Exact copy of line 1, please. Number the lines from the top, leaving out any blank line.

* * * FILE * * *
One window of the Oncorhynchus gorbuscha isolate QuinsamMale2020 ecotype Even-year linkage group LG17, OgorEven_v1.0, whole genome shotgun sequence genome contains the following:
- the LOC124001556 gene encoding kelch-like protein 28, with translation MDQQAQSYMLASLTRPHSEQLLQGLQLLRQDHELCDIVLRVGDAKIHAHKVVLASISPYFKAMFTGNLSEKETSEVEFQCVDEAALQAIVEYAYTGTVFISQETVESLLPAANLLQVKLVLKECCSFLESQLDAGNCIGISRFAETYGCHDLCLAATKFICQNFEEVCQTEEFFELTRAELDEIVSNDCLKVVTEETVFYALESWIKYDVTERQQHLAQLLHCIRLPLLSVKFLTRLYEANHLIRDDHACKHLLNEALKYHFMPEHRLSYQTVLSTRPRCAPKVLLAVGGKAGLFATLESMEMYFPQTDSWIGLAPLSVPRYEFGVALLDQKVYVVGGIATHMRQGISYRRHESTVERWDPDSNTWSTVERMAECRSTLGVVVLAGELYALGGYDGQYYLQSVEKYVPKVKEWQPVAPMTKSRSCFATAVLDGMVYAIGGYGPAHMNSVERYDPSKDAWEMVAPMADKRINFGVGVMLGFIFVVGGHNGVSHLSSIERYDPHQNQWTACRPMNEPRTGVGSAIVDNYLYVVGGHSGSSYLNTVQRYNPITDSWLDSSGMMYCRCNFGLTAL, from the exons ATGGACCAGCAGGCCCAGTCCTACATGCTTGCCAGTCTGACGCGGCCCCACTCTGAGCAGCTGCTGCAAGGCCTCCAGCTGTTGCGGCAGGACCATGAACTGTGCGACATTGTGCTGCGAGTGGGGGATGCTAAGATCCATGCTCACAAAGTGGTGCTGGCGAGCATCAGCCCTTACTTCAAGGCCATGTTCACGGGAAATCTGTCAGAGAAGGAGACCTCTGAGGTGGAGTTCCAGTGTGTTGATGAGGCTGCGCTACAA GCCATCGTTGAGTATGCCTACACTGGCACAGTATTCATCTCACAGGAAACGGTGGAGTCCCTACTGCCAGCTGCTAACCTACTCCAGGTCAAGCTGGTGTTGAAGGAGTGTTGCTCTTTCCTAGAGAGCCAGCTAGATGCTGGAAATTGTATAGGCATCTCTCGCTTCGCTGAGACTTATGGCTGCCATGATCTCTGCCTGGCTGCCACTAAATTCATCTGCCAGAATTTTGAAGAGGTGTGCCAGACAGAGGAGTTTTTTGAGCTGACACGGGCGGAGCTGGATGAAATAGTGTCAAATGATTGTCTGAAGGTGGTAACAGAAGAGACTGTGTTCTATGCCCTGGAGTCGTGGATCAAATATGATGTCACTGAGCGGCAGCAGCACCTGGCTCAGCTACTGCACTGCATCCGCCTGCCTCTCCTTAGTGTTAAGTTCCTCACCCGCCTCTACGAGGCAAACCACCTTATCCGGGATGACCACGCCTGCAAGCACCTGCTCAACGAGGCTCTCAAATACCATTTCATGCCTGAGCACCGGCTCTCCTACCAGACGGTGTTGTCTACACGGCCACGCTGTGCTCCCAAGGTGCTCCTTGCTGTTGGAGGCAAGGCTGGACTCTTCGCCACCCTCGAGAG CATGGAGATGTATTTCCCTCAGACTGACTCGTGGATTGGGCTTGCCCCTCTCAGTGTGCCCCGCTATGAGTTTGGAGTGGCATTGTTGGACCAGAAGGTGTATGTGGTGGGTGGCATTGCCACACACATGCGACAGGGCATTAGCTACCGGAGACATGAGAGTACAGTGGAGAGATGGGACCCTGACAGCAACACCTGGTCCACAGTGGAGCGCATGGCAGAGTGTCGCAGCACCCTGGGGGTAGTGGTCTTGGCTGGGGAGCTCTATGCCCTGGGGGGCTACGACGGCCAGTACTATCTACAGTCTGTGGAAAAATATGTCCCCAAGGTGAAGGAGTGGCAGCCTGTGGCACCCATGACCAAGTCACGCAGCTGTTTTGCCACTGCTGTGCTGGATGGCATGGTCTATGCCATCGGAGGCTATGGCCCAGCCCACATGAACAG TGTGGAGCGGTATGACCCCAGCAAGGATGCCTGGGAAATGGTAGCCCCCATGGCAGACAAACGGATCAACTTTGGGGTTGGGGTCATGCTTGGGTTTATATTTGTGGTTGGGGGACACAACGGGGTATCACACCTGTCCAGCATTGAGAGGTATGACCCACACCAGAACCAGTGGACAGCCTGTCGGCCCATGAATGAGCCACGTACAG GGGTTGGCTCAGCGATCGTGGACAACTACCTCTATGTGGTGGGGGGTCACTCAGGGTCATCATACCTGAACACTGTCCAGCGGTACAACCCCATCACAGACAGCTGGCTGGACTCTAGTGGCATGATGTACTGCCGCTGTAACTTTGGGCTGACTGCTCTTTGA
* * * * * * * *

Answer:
One window of the Oncorhynchus gorbuscha isolate QuinsamMale2020 ecotype Even-year linkage group LG17, OgorEven_v1.0, whole genome shotgun sequence genome contains the following: